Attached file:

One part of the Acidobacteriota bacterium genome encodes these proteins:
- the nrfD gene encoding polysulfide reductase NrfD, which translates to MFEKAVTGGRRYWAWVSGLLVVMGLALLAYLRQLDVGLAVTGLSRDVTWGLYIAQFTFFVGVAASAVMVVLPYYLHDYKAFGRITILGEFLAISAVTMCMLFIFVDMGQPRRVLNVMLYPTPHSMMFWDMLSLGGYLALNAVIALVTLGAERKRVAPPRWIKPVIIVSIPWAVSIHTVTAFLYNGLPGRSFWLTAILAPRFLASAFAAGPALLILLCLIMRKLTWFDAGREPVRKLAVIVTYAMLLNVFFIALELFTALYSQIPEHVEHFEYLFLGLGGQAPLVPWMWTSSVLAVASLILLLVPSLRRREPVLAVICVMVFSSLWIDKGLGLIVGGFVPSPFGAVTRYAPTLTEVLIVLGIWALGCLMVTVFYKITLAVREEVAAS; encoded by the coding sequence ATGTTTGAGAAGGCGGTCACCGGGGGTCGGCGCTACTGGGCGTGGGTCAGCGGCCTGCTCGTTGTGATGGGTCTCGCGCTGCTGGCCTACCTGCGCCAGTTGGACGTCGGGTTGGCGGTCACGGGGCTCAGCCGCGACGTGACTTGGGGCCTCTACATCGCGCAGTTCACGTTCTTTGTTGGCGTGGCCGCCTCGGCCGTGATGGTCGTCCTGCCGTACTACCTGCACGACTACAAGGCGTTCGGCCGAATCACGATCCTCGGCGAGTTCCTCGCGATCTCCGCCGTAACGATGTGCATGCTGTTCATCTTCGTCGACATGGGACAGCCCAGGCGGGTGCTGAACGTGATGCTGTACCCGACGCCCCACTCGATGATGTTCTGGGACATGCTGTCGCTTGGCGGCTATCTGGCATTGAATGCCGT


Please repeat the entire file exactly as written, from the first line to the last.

One part of the Acidobacteriota bacterium genome encodes these proteins:
- the nrfD gene encoding polysulfide reductase NrfD, which translates to MFEKAVTGGRRYWAWVSGLLVVMGLALLAYLRQLDVGLAVTGLSRDVTWGLYIAQFTFFVGVAASAVMVVLPYYLHDYKAFGRITILGEFLAISAVTMCMLFIFVDMGQPRRVLNVMLYPTPHSMMFWDMLSLGGYLALNAVIALVTLGAERKRVAPPRWIKPVIIVSIPWAVSIHTVTAFLYNGLPGRSFWLTAILAPRFLASAFAAGPALLILLCLIMRKLTWFDAGREPVRKLAVIVTYAMLLNVFFIALELFTALYSQIPEHVEHFEYLFLGLGGQAPLVPWMWTSSVLAVASLILLLVPSLRRREPVLAVICVMVFSSLWIDKGLGLIVGGFVPSPFGAVTRYAPTLTEVLIVLGIWALGCLMVTVFYKITLAVREEVAAS; encoded by the coding sequence ATGTTTGAGAAGGCGGTCACCGGGGGTCGGCGCTACTGGGCGTGGGTCAGCGGCCTGCTCGTTGTGATGGGTCTCGCGCTGCTGGCCTACCTGCGCCAGTTGGACGTCGGGTTGGCGGTCACGGGGCTCAGCCGCGACGTGACTTGGGGCCTCTACATCGCGCAGTTCACGTTCTTTGTTGGCGTGGCCGCCTCGGCCGTGATGGTCGTCCTGCCGTACTACCTGCACGACTACAAGGCGTTCGGCCGAATCACGATCCTCGGCGAGTTCCTCGCGATCTCCGCCGTAACGATGTGCATGCTGTTCATCTTCGTCGACATGGGACAGCCCAGGCGGGTGCTGAACGTGATGCTGTACCCGACGCCCCACTCGATGATGTTCTGGGACATGCTGTCGCTTGGCGGCTATCTGGCATTGAATGCCGT